Leaf may be defined as a flattened lateral out growth developing at the nodes of the stem and or its branches in acropetal succession. They are borne exogenously and bear buds in their axil.
Morphologically as well as anatomically, leaf is the most variable plant organ. Plants show many types of leaves which have different origin and functions. All types of leaves appearing on plant The phyllome. termed collectively as are phyllomes may be classified into following types. these are the Cotyledonary leaves., Cataphylls., Hypsophylls or bract leaves.,Floral leaves.,Sporophylls.,Foliage leaves.
- What is Cotyledonary leaves?
embryonic or seed leaves which appear as the first pair of leaves during gernmination. They provide nourishment to the young seedling.
- What is Cataphylls?
These are the scale leaves that appear on buds and underground stems. They are non-photosynthetic. Cataphylls protect the youno buds but in some plants these leaves also store food material (e.g., onion).
- What is Hypsophylls or bract leaves?
These leaves occur at the base of a flower or an inflorescence. These are mainly protective in function.
- What is Floral leaves?
Sepals, petals or perianth of flower are considered to be modified leaves.Sepals, which are usually green, are protective in function and the petals being coloured attract insects for pollination.
- What is Sporophylls?
These leaves are reproductive in function and bear spores. This term is also used for stamens and carpels of flower (micro-sporophylls and megasporophylls, respectively) which are considered to be modified leaves.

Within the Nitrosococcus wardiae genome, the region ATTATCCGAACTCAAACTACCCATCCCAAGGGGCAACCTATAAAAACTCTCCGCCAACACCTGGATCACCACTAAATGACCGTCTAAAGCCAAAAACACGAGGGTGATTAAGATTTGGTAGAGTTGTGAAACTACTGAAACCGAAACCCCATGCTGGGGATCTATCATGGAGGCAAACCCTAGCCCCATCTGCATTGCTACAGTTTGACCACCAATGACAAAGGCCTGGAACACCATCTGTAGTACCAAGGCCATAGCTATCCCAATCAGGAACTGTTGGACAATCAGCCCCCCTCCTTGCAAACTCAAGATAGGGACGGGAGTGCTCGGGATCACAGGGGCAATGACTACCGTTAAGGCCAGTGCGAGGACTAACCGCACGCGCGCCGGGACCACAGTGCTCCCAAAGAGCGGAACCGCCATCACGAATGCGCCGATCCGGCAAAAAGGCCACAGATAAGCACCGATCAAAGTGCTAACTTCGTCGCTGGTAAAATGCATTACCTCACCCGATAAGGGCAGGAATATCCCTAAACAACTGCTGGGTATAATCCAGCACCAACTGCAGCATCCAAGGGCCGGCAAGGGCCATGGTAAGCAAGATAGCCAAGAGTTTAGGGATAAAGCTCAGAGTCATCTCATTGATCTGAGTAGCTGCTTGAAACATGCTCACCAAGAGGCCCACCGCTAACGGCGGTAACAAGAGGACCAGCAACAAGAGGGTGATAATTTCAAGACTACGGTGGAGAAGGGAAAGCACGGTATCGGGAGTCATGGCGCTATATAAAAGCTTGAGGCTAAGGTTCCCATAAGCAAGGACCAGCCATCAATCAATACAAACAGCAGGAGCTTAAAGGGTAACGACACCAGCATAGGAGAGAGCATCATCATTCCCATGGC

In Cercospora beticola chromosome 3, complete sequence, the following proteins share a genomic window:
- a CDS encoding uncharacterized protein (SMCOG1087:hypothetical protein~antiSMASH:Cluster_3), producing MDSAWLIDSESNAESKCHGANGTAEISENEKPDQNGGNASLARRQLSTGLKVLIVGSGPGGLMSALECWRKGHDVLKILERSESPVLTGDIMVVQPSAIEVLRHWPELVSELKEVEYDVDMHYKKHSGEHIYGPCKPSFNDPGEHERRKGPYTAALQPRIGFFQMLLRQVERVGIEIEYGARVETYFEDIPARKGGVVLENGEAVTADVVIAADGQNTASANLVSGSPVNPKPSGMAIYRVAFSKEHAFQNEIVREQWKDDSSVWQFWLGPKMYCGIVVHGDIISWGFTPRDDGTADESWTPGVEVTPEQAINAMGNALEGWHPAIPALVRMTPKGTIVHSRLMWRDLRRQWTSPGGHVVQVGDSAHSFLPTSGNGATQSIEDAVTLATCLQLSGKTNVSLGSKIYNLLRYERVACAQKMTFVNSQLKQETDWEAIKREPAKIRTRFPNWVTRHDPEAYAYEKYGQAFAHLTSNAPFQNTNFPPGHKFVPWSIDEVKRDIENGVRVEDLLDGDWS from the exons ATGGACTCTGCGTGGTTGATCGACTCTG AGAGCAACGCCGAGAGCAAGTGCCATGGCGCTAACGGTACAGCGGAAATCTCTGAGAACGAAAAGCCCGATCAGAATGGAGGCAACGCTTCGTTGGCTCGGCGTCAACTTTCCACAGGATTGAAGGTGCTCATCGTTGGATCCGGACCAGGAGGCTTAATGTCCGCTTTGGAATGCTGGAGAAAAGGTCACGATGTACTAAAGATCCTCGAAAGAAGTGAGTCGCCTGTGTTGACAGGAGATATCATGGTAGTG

- What is Foliage leaves?
Green leaves of the plants are called foliage leaves. These are the principal photosynthetic organs. In the following pages the structure of the foliage leaves of angiosperms is described. A typical angiospermic leat consists of three parts, viz., leaf base, petiole and lamina.etc.
so well let’s know what is leaf base and what are the types of basic base types in angiospermic flower.
Leaf Base (Hypopodium)
The basal part of the leaf attached to the stem or branches is known as leaf base. Some types of bases found in angiosperms are mentioned below.
Pulvinus.,Sheathing.,Auriculate or semiamplexicaul.,Amplexicaul.,Decurrent.
- What is Pulvinus?.
This type of leaf base is swollen It forms a weak type of attachment. Tamarind, pea, gram, gold-mohur, mango, banyan,Mimosa, etc., have pulvinus leaf base.
- What is Sheathing?.
In monocotyledons the leaf base is expanded into a broad sheath that encloses the stem for some distance above the node. Examples include sugarcane, grasses, maize, banana, etc., (the pseudostem in banana is formed by sheathing leaf bases).
- What is Auriculate or semiamplexicaul?.
In this type the leaf base partially encloses the stem. Examples are prickly poppy Calotropis procera (madar), etc.
- What is Amplexicaul?.